Q & A with Maya Sharma Sriram discussion

Bitch Goddess for Dummies -Discussion

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message 1: by Maya (new)

Maya | 10 comments Mod
Hi All,
The Q & A thread has now gone live! Please do post your questions about the book or about writing in general. Looking forward to an interesting interaction.


message 2: by Rochelle (last edited Aug 25, 2013 01:02AM) (new)

Rochelle Potkar (rochellepotkar) Maya,
My first question to you:
A title, in a way, leads to clarity behind the writing.

At what point (of writing this novel) did you think of the title for this book? Was it an evolving one, or an already frozen one?

message 3: by Maya (new)

Maya | 10 comments Mod
Rochelle wrote: "Maya,
My first question to you:
A title, in a way, leads to clarity behind the writing.

At what point (of writing this novel) did you think of the title for this book? Was it an evolving one, or ..."

Hi Rochelle,
Talking about the title seems like a great way to kick start this discussion.
So, when did the title come to me? I think during the first revision. I had no title in the first draft. During the revision, the story focus became clear and a little into the story, as Mira's rules evolved ( also not there in the first draft) the title came to me. I put it down because I liked its quirkiness, the tongue-in-cheek feel of it. And somehow it just clicked.

message 4: by Rochelle (new)

Rochelle Potkar (rochellepotkar) Thank you, Maya. That sounds interesting.

My next question: In workshops we are asked to think about various styles while approaching a piece.
But I've noticed when not work-shopped we subconsciously choose a style without much ado.

How did your style for this book come about? How do you view style in general?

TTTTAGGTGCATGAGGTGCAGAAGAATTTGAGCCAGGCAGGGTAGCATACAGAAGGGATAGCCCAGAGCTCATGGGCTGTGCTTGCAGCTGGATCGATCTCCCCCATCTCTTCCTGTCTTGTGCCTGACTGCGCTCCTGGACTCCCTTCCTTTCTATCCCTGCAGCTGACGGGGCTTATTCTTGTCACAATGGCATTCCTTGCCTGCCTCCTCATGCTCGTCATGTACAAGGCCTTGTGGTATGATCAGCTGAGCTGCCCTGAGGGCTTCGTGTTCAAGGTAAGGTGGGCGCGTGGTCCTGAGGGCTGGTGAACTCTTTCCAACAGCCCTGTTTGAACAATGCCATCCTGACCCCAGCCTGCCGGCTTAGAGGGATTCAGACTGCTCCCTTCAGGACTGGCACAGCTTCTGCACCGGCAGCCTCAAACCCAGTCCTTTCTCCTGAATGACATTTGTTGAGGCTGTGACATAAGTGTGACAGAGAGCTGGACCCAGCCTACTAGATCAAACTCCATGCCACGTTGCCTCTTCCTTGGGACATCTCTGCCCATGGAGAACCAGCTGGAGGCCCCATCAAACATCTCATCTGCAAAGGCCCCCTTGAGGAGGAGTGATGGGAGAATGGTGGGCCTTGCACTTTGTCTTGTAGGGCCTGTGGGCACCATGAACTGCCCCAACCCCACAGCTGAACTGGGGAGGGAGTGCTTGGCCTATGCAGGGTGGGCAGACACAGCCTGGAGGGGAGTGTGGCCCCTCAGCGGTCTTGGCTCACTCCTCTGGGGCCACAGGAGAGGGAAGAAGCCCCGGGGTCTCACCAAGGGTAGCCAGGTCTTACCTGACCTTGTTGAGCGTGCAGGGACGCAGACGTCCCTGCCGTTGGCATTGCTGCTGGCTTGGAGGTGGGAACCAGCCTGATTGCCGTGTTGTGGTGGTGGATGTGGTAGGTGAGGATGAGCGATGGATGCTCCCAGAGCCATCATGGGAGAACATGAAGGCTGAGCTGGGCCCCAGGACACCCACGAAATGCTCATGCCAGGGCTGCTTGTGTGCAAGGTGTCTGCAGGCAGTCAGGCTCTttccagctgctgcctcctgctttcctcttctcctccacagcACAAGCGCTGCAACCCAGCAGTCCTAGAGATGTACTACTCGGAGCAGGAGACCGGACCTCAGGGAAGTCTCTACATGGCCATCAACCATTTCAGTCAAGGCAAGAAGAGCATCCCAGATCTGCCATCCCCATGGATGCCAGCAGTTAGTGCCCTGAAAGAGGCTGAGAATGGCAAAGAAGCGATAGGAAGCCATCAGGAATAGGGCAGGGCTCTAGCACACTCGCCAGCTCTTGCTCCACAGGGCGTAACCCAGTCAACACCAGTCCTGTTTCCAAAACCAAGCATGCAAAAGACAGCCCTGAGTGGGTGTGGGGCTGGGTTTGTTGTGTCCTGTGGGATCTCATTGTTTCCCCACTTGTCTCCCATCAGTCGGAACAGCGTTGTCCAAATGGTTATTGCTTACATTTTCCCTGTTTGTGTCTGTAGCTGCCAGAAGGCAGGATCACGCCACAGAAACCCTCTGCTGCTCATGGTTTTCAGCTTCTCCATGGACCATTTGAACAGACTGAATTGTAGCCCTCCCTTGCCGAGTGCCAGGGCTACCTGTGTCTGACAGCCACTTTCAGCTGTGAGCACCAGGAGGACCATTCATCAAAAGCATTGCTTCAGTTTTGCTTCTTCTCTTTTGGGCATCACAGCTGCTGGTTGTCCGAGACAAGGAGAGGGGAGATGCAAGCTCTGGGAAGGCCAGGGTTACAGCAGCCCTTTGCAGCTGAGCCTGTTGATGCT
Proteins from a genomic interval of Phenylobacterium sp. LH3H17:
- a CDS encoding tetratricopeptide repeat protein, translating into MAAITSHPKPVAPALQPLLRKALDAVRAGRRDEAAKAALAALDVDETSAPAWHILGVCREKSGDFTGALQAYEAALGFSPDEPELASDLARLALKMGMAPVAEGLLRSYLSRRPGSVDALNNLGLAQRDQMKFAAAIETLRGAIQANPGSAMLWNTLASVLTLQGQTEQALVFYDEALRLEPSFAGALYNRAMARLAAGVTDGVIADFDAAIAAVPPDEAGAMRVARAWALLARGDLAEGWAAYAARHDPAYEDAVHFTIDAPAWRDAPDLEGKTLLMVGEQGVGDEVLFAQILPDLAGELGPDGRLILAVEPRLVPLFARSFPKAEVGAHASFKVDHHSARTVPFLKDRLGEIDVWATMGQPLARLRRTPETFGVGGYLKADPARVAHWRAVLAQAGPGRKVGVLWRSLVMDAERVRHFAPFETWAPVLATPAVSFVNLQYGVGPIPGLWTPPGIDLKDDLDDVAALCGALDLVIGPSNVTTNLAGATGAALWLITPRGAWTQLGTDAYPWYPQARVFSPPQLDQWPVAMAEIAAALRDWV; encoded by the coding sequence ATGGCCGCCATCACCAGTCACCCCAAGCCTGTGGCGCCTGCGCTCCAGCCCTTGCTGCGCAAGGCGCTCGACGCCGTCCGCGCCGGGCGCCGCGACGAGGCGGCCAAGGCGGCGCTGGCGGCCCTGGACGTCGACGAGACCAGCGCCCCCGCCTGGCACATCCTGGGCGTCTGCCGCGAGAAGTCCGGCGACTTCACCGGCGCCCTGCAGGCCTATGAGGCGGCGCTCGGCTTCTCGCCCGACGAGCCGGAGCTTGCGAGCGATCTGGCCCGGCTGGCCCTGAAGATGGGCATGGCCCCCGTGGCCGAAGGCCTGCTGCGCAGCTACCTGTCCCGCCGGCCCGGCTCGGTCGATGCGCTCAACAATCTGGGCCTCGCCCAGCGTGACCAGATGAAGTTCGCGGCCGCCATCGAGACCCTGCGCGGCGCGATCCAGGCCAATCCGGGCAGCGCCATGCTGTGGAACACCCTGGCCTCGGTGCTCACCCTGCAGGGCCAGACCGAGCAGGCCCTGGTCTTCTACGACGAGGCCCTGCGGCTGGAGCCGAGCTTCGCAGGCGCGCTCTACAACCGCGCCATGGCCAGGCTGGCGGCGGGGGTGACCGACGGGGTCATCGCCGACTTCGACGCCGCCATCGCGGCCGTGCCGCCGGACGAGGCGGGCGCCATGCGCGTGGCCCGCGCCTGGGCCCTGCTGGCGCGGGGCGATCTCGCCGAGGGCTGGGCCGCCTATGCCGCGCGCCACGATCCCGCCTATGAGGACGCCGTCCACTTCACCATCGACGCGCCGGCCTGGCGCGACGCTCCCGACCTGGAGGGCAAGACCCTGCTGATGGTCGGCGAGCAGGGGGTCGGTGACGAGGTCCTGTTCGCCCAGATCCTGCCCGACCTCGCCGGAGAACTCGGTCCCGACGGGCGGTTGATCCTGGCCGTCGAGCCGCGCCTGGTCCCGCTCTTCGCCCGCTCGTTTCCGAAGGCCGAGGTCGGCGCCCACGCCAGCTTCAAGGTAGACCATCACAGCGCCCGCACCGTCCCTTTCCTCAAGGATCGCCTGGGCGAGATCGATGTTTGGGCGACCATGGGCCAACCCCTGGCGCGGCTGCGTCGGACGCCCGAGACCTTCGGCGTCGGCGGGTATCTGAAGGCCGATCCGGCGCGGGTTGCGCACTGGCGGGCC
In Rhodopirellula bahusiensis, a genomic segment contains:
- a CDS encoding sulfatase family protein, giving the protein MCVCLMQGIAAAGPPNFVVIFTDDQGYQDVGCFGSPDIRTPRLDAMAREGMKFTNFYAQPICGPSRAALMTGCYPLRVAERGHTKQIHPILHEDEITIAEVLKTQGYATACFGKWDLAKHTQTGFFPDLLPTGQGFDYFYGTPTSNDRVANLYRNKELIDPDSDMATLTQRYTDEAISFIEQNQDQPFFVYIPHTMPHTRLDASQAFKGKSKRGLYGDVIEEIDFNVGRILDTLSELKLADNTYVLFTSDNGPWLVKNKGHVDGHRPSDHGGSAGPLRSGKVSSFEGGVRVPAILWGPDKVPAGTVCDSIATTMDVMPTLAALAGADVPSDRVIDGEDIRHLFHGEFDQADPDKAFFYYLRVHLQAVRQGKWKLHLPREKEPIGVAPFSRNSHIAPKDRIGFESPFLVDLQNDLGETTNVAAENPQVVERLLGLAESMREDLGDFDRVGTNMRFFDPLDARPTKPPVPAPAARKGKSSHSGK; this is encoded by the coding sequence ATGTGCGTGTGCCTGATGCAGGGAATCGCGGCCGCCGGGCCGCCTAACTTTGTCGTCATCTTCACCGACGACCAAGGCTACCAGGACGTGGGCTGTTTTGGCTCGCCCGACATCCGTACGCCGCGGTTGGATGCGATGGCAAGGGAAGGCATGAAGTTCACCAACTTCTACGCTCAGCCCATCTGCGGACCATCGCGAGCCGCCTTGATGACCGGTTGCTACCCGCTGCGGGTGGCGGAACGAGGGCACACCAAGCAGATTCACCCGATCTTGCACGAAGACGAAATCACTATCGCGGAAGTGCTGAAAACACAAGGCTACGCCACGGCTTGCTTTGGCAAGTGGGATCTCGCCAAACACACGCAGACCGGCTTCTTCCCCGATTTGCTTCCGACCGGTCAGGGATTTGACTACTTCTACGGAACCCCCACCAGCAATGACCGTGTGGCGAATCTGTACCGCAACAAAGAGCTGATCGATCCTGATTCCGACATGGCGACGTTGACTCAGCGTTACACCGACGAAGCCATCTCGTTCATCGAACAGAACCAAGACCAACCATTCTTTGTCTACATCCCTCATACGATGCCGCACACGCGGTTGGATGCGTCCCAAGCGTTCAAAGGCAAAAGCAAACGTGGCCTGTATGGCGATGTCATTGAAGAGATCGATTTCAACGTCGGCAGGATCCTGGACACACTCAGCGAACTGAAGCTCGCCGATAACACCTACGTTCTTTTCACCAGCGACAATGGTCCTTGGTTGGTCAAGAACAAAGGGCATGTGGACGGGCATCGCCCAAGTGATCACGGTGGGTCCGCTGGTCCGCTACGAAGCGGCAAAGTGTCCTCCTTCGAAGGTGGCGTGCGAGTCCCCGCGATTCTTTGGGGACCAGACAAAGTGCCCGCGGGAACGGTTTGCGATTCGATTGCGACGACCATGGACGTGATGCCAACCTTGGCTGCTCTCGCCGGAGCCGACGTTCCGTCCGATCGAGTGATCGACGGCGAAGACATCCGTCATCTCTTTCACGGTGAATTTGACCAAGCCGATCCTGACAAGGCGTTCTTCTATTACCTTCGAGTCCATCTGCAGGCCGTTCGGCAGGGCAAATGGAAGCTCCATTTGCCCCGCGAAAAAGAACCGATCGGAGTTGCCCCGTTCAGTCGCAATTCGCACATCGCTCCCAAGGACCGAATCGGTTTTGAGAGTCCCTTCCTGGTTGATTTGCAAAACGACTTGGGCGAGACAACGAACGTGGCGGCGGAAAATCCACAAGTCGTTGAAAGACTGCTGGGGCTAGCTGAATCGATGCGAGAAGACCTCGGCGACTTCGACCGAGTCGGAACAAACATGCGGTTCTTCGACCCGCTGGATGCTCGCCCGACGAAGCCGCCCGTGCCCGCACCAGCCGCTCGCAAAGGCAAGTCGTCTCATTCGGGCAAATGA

message 5: by Maya (new)

Maya | 10 comments Mod
That's an interesting question. I think to me style is organic to the story idea. This one was a fun, funny story and the narrative turned out to reflect that. My next book, the story is serious, complex and even a little dark. The style in that has automatically become heavy and intense.
Now that you ask, I think for me, style has been an instinctive choice.

message 6: by Vishaka (new)

Vishaka Sriram | 2 comments Hey,
I'd like to know how you got your idea for this book. It's really interesting!

message 7: by Vipin (new)

Vipin Goyal (vipingoyal) | 1 comments The name and content are unusual, I would love to read. I would like to know which character is nearest to your heart and why?

message 8: by Maya (new)

Maya | 10 comments Mod
Hi Vishaka,

How did I get the idea for this book? You know, a lot of people ask me that. I guess it came from a lot of my women friends often saying,'you know what, I need to stop being so nice. I would be more successful/happier/get that guy if I was meaner.' I found myself thinking that way too and that lead me to -'What if? What if there was this congenital nice girl who decides to transform herself into a nasty person.' The idea grew in my mind and then Mira emerged with her own angst and personal pain and then one day there was a story.

message 9: by Maya (new)

Maya | 10 comments Mod
Hi Vipin,
First off, thanks for the interest. I do hope you enjoy the book.
Which character is nearest to my heart? I have doing a lot of searching since I read your question and the answer is - all of them. This is what I discovered- Mira is the woman whose story I am telling but all the others are also characters i care about , even the ones with negative shades. For Mira herself has grey areas too.

message 10: by Ks (new)

Ks | 1 comments Hey,

I was wondering about the underlying premise of the book. Why is it that the path to confidence needs to come from a physical and mental makeover associated with ' bitchiness'? Why this particular route?

message 11: by Deepti (new)

Deepti | 1 comments Hi Maya,
I've heard a lot about your book and have ordered for it on Amazon. Looking forward to reading it. Any chance of BGFD being made into a movie? I also heard that you're writing your next book. Is it a sequel to BGFD?